In Saudi Arabia, we face similar challenges in our upstream and downstream oil and gas investment plans. Over the next five years, our total oil and gas upstream and downstream investment programs will total some $70 billion, and are based on certain market outlook and national priorities.

The key considerations guiding our capacity expansion plans include the assessment of market demand for our oil, our national development objectives, the profitability of various available oil development opportunities, and oil field and reservoir factors.

A key tenet of our capacity development and utilization strategy is to ensure balanced markets at all times, which requires the maintenance of sufficient excess capacity to appropriately respond to unforeseen supply disruptions and to ease potential bottlenecks. This capacity cushion has been instrumental in keeping the market well supplied and balanced through a range of demand surges and supply interruptions experienced over the past many decades.

It was OPEC’s – and mainly Saudi Arabia’s – readily available capacity which eased the supply shortfalls during the Iranian revolution in 1979, the Iran-Iraq war in the 1980s, Iraq’s invasion of Kuwait in 1990, FSU’s production decline in the early nineties, the Venezuelan strikes of 2002, the Iraq war in 2003, intermittent Nigerian civil strife, and the Gulf of Mexico hurricanes in 2005 to name just a few such interruptions.

Based on our long experience with global markets and our policy of keeping adequate excess capacity in the range of 1.5 to 2 million barrels per day at all times, we have embarked on a program of massive investments estimated at around $18 billion, that will expand crude oil production capacity to reach 12.5 million bpd by 2009.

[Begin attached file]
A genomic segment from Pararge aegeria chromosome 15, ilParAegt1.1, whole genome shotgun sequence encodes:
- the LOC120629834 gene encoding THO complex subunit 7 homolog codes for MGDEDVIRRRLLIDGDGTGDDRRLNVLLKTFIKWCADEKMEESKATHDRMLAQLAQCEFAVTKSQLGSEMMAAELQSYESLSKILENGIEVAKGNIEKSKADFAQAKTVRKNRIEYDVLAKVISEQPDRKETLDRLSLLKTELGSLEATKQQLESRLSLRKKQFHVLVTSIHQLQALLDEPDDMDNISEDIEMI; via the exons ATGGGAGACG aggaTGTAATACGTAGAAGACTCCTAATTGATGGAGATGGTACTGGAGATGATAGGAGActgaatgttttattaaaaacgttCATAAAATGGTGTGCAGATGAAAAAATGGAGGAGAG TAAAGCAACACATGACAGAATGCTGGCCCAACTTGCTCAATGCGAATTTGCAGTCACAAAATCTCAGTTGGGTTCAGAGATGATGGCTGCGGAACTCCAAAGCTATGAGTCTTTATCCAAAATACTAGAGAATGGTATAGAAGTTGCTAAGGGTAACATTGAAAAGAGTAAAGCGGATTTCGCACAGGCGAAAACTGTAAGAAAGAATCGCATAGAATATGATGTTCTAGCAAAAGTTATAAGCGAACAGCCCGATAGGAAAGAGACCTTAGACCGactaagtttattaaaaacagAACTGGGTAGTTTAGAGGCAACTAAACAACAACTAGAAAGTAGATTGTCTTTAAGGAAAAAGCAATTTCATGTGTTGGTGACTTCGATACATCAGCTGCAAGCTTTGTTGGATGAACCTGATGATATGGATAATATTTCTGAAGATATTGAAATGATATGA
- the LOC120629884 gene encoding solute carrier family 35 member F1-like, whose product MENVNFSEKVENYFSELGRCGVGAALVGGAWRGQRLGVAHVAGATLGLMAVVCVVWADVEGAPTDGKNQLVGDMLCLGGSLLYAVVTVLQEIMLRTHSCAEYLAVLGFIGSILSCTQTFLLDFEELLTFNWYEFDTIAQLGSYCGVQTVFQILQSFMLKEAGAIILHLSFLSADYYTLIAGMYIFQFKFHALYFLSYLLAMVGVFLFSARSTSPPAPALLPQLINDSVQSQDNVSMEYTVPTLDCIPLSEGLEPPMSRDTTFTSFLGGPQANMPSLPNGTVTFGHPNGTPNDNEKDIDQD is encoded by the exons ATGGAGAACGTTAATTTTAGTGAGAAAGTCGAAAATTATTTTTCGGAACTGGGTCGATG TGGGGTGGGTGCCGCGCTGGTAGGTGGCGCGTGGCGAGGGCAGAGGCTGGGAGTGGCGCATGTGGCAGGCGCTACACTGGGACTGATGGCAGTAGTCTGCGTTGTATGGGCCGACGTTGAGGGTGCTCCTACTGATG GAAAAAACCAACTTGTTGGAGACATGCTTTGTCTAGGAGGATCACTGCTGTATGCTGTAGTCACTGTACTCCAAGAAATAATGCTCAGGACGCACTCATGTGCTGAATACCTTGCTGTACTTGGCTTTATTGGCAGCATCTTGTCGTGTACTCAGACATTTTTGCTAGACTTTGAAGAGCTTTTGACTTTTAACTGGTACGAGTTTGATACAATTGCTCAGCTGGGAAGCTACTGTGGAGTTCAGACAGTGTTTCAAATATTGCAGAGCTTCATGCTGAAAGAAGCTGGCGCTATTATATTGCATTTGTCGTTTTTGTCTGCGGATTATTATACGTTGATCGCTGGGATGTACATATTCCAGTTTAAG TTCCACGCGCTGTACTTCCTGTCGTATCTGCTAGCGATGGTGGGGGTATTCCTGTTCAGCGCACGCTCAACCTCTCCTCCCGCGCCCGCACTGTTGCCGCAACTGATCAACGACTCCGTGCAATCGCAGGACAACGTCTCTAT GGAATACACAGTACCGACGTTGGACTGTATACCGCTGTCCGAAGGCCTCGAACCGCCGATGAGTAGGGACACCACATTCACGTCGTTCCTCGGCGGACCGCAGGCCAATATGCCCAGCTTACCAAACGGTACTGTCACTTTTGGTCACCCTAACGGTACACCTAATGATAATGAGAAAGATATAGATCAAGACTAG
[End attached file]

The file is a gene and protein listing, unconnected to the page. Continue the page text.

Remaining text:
These plans entail bringing on stream increments totaling 2.35 million barrels per day from seven fields. Around 1.5 million barrels per day will be net additions to capacity, 1.1 million bpd of which will be of Arab Light quality while the rest will consist of Arab Extra and Arab Super Light Crudes. The rest of the additions are intended to augment existing capacities including the offsetting of natural decline. In addition to these investments, an estimated $2 billion is spent annually to maintain capacity and offset natural decline.

The first increment of this program from the Haradh oil field with a 300 thousands barrels per day additional capacity was completed earlier this year, while other increments in the Abu Hadriya, Fadhili, Khursaniyah, Shaybah, Nuayyim and Khurais fields are to be completed successively by 2009. Manifa is the latest world-class addition to the crude program and will total about 900 thousand barrels per day of Arabian Heavy capacity when it comes on stream in 2011. Since we started this program the drilling rig count doubled from 55 in 2004 to more than 100 today and will reach 130 by May next year.

We are confident that our national oil company will be able to execute the additional capacity programs efficiently and on schedule. Saudi Aramco has demonstrated its special competency in executing mega projects in the Shaybah, Qatif and Abu-Saafah oil increments, and in the construction of the Hawiyah and Haradh gas plants.
While we are confident of our assessment of the market and our ability to deliver additional crude supplies – the major factors underpinning our massive investments – we continue to monitor market developments and their impact on our plans. Previous market episodes on both the up and down sides as well as our own experience have provided us with invaluable lessons on vigilance, contingency planning and preparedness.

Ladies and Gentlemen: Although the lion’s share of attention is focused on our upstream oil capacity expansion, two other aspects of our investments warrant mentioning here: our downstream capacity expansion both in-Kingdom and in jointly-owned refineries abroad, and our gas exploration and production program. Recognizing that capacity is needed throughout the entire oil value chain to keep crude and products markets balanced at all times, we are doing our part in the drive to increase and upgrade refining and related capacities worldwide.